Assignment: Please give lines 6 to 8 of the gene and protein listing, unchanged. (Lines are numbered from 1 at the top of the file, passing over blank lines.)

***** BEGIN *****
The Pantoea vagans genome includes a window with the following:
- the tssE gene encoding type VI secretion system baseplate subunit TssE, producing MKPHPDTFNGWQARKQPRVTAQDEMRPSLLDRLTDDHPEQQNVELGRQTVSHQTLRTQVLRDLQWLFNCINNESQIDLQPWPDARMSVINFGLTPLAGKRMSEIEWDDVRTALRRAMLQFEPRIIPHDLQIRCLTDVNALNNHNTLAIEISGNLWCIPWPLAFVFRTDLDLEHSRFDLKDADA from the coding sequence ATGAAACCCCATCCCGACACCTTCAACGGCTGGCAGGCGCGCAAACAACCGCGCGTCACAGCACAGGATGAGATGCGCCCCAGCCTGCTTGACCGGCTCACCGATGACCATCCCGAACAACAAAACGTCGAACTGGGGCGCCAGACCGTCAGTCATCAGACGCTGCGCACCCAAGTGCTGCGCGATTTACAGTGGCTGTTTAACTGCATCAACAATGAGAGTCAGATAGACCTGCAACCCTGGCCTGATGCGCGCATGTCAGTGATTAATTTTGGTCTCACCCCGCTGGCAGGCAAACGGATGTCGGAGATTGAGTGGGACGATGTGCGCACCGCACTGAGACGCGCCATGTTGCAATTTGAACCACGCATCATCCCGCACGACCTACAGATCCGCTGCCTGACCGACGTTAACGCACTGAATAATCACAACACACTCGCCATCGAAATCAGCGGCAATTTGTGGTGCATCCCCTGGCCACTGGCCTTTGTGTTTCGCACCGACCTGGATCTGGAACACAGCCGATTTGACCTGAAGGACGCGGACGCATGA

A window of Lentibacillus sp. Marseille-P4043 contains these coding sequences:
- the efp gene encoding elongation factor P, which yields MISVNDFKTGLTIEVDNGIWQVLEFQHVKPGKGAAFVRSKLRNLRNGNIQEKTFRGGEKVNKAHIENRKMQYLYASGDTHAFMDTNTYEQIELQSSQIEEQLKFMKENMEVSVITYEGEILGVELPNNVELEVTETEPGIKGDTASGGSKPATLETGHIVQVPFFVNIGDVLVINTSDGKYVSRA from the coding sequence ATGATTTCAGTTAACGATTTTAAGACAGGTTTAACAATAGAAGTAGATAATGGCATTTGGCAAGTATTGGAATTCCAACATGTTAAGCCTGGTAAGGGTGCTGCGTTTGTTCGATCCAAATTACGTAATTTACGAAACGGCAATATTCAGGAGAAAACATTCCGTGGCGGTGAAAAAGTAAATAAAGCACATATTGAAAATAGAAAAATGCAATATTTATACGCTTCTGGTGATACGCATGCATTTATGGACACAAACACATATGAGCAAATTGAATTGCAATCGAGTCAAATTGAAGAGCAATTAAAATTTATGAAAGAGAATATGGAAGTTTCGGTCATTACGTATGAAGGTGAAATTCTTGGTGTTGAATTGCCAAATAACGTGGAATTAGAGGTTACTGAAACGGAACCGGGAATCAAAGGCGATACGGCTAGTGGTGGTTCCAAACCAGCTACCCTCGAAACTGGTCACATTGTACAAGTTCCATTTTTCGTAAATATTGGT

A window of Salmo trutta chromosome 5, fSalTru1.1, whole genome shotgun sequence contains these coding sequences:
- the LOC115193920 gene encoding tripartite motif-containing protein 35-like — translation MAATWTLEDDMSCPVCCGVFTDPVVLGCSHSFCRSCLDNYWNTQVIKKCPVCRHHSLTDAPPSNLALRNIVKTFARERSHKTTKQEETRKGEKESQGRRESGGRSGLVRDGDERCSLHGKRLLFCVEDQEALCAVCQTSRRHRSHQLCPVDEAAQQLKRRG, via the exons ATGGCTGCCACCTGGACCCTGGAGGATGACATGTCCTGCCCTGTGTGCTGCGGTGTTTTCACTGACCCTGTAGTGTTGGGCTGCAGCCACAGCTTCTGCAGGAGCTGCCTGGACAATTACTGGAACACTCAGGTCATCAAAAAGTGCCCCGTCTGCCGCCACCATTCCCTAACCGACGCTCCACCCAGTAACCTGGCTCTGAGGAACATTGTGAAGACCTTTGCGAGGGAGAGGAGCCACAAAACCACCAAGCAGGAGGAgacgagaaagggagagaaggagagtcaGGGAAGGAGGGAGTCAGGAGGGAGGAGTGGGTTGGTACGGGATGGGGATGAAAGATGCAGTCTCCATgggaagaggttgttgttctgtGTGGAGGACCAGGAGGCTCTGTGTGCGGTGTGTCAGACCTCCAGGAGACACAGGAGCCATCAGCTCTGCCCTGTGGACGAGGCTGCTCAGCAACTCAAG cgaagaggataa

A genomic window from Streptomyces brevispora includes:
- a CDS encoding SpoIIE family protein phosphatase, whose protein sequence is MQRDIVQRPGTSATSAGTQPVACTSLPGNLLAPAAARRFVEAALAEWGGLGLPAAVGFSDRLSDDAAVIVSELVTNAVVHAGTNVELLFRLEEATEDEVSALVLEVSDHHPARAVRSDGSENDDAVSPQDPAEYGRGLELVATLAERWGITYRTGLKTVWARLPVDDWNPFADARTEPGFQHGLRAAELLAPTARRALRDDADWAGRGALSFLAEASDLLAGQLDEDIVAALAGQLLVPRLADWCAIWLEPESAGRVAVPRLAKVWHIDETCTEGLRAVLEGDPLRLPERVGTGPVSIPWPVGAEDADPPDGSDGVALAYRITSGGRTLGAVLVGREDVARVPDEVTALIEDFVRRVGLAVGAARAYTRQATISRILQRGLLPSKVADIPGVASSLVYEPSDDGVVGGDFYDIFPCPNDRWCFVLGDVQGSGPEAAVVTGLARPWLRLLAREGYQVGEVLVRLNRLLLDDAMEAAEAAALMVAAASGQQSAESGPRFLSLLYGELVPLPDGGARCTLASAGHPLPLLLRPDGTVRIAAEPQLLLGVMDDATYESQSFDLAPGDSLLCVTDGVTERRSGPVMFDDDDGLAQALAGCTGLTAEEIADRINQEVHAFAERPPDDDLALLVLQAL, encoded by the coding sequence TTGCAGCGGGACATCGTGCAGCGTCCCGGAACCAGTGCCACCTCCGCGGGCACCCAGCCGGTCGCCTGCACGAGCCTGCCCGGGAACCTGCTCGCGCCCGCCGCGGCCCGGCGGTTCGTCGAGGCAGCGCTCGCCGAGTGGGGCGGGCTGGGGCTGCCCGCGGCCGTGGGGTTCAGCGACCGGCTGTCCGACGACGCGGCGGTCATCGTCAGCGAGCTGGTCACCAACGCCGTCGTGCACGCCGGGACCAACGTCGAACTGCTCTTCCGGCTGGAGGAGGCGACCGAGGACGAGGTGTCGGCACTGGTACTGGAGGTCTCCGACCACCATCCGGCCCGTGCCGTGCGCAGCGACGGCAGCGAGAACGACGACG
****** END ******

- the LOC115193920 gene encoding tripartite motif-containing protein 35-like — translation MAATWTLEDDMSCPVCCGVFTDPVVLGCSHSFCRSCLDNYWNTQVIKKCPVCRHHSLTDAPPSNLALRNIVKTFARERSHKTTKQEETRKGEKESQGRRESGGRSGLVRDGDERCSLHGKRLLFCVEDQEALCAVCQTSRRHRSHQLCPVDEAAQQLKRRG, via the exons ATGGCTGCCACCTGGACCCTGGAGGATGACATGTCCTGCCCTGTGTGCTGCGGTGTTTTCACTGACCCTGTAGTGTTGGGCTGCAGCCACAGCTTCTGCAGGAGCTGCCTGGACAATTACTGGAACACTCAGGTCATCAAAAAGTGCCCCGTCTGCCGCCACCATTCCCTAACCGACGCTCCACCCAGTAACCTGGCTCTGAGGAACATTGTGAAGACCTTTGCGAGGGAGAGGAGCCACAAAACCACCAAGCAGGAGGAgacgagaaagggagagaaggagagtcaGGGAAGGAGGGAGTCAGGAGGGAGGAGTGGGTTGGTACGGGATGGGGATGAAAGATGCAGTCTCCATgggaagaggttgttgttctgtGTGGAGGACCAGGAGGCTCTGTGTGCGGTGTGTCAGACCTCCAGGAGACACAGGAGCCATCAGCTCTGCCCTGTGGACGAGGCTGCTCAGCAACTCAAG cgaagaggataa

A genomic window from Streptomyces brevispora includes:
- a CDS encoding SpoIIE family protein phosphatase, whose protein sequence is MQRDIVQRPGTSATSAGTQPVACTSLPGNLLAPAAARRFVEAALAEWGGLGLPAAVGFSDRLSDDAAVIVSELVTNAVVHAGTNVELLFRLEEATEDEVSALVLEVSDHHPARAVRSDGSENDDAVSPQDPAEYGRGLELVATLAERWGITYRTGLKTVWARLPVDDWNPFADARTEPGFQHGLRAAELLAPTARRALRDDADWAGRGALSFLAEASDLLAGQLDEDIVAALAGQLLVPRLADWCAIWLEPESAGRVAVPRLAKVWHIDETCTEGLRAVLEGDPLRLPERVGTGPVSIPWPVGAEDADPPDGSDGVALAYRITSGGRTLGAVLVGREDVARVPDEVTALIEDFVRRVGLAVGAARAYTRQATISRILQRGLLPSKVADIPGVASSLVYEPSDDGVVGGDFYDIFPCPNDRWCFVLGDVQGSGPEAAVVTGLARPWLRLLAREGYQVGEVLVRLNRLLLDDAMEAAEAAALMVAAASGQQSAESGPRFLSLLYGELVPLPDGGARCTLASAGHPLPLLLRPDGTVRIAAEPQLLLGVMDDATYESQSFDLAPGDSLLCVTDGVTERRSGPVMFDDDDGLAQALAGCTGLTAEEIADRINQEVHAFAERPPDDDLALLVLQAL, encoded by the coding sequence TTGCAGCGGGACATCGTGCAGCGTCCCGGAACCAGTGCCACCTCCGCGGGCACCCAGCCGGTCGCCTGCACGAGCCTGCCCGGGAACCTGCTCGCGCCCGCCGCGGCCCGGCGGTTCGTCGAGGCAGCGCTCGCCGAGTGGGGCGGGCTGGGGCTGCCCGCGGCCGTGGGGTTCAGCGACCGGCTGTCCGACGACGCGGCGGTCATCGTCAGCGAGCTGGTCACCAACGCCGTCGTGCACGCCGGGACCAACGTCGAACTGCTCTTCCGGCTGGAGGAGGCGACCGAGGACGAGGTGTCGGCACTGGTACTGGAGGTCTCCGACCACCATCCGGCCCGTGCCGTGCGCAGCGACGGCAGCGAGAACGACGACG